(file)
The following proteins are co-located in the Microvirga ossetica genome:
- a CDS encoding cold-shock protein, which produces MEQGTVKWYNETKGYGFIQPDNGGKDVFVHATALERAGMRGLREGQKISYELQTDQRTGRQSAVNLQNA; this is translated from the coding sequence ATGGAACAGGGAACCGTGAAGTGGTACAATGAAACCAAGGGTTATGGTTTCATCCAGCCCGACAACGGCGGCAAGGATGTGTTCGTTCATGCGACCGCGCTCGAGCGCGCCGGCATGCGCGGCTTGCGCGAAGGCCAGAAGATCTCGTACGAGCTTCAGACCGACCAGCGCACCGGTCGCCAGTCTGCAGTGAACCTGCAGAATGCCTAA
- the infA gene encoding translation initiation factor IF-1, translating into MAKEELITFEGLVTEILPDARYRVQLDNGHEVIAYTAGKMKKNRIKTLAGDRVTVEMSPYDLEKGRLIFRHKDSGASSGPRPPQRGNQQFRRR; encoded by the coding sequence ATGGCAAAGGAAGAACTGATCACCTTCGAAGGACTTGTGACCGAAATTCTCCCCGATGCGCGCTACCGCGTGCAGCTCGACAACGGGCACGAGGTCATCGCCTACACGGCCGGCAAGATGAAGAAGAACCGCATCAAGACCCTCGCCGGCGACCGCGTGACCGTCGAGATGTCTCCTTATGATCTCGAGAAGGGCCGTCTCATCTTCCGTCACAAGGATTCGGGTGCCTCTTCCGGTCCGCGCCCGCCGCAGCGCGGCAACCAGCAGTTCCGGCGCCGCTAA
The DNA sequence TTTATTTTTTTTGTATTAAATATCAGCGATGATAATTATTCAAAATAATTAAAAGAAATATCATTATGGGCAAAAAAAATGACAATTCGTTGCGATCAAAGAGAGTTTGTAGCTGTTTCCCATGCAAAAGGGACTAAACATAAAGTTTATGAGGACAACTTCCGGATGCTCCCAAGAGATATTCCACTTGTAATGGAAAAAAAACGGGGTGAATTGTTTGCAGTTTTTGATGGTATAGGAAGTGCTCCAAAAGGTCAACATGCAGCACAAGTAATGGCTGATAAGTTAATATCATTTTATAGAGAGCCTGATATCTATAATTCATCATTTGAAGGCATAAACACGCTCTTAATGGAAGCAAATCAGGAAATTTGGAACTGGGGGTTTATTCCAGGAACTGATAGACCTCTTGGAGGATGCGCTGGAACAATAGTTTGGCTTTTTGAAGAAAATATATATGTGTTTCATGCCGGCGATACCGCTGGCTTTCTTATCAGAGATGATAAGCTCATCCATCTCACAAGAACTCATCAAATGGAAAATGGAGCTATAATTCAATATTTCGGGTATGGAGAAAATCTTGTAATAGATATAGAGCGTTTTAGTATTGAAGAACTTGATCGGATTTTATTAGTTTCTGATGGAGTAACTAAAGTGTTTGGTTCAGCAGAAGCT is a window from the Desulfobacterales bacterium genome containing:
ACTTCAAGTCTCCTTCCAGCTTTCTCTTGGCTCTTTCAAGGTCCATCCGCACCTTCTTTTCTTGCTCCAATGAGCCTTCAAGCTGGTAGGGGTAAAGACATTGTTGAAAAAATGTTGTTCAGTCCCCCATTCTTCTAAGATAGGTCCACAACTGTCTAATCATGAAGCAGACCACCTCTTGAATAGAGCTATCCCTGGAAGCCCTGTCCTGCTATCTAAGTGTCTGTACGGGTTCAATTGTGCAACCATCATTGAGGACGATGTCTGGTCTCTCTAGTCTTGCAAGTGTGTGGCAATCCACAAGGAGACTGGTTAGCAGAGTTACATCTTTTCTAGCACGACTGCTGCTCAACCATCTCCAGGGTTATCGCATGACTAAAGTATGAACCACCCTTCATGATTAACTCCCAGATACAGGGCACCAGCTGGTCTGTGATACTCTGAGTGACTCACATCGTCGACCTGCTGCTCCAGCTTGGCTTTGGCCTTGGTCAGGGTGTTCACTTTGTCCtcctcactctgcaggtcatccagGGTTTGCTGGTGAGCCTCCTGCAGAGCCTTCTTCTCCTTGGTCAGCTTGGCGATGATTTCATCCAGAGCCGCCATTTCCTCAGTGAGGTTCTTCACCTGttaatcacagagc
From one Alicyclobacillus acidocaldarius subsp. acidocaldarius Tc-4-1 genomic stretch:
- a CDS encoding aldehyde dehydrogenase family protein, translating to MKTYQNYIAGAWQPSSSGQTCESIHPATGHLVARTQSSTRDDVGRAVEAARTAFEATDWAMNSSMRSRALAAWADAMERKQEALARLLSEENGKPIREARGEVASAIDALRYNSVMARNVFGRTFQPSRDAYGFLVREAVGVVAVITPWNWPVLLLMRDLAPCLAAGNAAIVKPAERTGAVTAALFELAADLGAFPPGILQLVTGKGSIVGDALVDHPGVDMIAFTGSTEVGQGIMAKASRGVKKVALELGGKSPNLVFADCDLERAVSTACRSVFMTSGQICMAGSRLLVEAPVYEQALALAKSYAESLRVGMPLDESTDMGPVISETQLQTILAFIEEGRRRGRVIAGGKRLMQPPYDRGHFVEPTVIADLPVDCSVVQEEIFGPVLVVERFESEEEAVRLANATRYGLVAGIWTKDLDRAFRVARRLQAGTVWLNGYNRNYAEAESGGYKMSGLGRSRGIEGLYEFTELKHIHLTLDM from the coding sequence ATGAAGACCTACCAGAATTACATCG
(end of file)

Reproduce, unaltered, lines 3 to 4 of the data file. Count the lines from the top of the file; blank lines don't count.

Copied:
- the infA gene encoding translation initiation factor IF-1, translating into MAKEELITFEGLVTEILPDARYRVQLDNGHEVIAYTAGKMKKNRIKTLAGDRVTVEMSPYDLEKGRLIFRHKDSGASSGPRPPQRGNQQFRRR; encoded by the coding sequence ATGGCAAAGGAAGAACTGATCACCTTCGAAGGACTTGTGACCGAAATTCTCCCCGATGCGCGCTACCGCGTGCAGCTCGACAACGGGCACGAGGTCATCGCCTACACGGCCGGCAAGATGAAGAAGAACCGCATCAAGACCCTCGCCGGCGACCGCGTGACCGTCGAGATGTCTCCTTATGATCTCGAGAAGGGCCGTCTCATCTTCCGTCACAAGGATTCGGGTGCCTCTTCCGGTCCGCGCCCGCCGCAGCGCGGCAACCAGCAGTTCCGGCGCCGCTAA
The DNA sequence TTTATTTTTTTTGTATTAAATATCAGCGATGATAATTATTCAAAATAATTAAAAGAAATATCATTATGGGCAAAAAAAATGACAATTCGTTGCGATCAAAGAGAGTTTGTAGCTGTTTCCCATGCAAAAGGGACTAAACATAAAGTTTATGAGGACAACTTCCGGATGCTCCCAAGAGATATTCCACTTGTAATGGAAAAAAAACGGGGTGAATTGTTTGCAGTTTTTGATGGTATAGGAAGTGCTCCAAAAGGTCAACATGCAGCACAAGTAATGGCTGATAAGTTAATATCATTTTATAGAGAGCCTGATATCTATAATTCATCATTTGAAGGCATAAACACGCTCTTAATGGAAGCAAATCAGGAAATTTGGAACTGGGGGTTTATTCCAGGAACTGATAGACCTCTTGGAGGATGCGCTGGAACAATAGTTTGGCTTTTTGAAGAAAATATATATGTGTTTCATGCCGGCGATACCGCTGGCTTTCTTATCAGAGATGATAAGCTCATCCATCTCACAAGAACTCATCAAATGGAAAATGGAGCTATAATTCAATATTTCGGGTATGGAGAAAATCTTGTAATAGATATAGAGCGTTTTAGTATTGAAGAACTTGATCGGATTTTATTAGTTTCTGATGGAGTAACTAAAGTGTTTGGTTCAGCAGAAGCT is a window from the Desulfobacterales bacterium genome containing: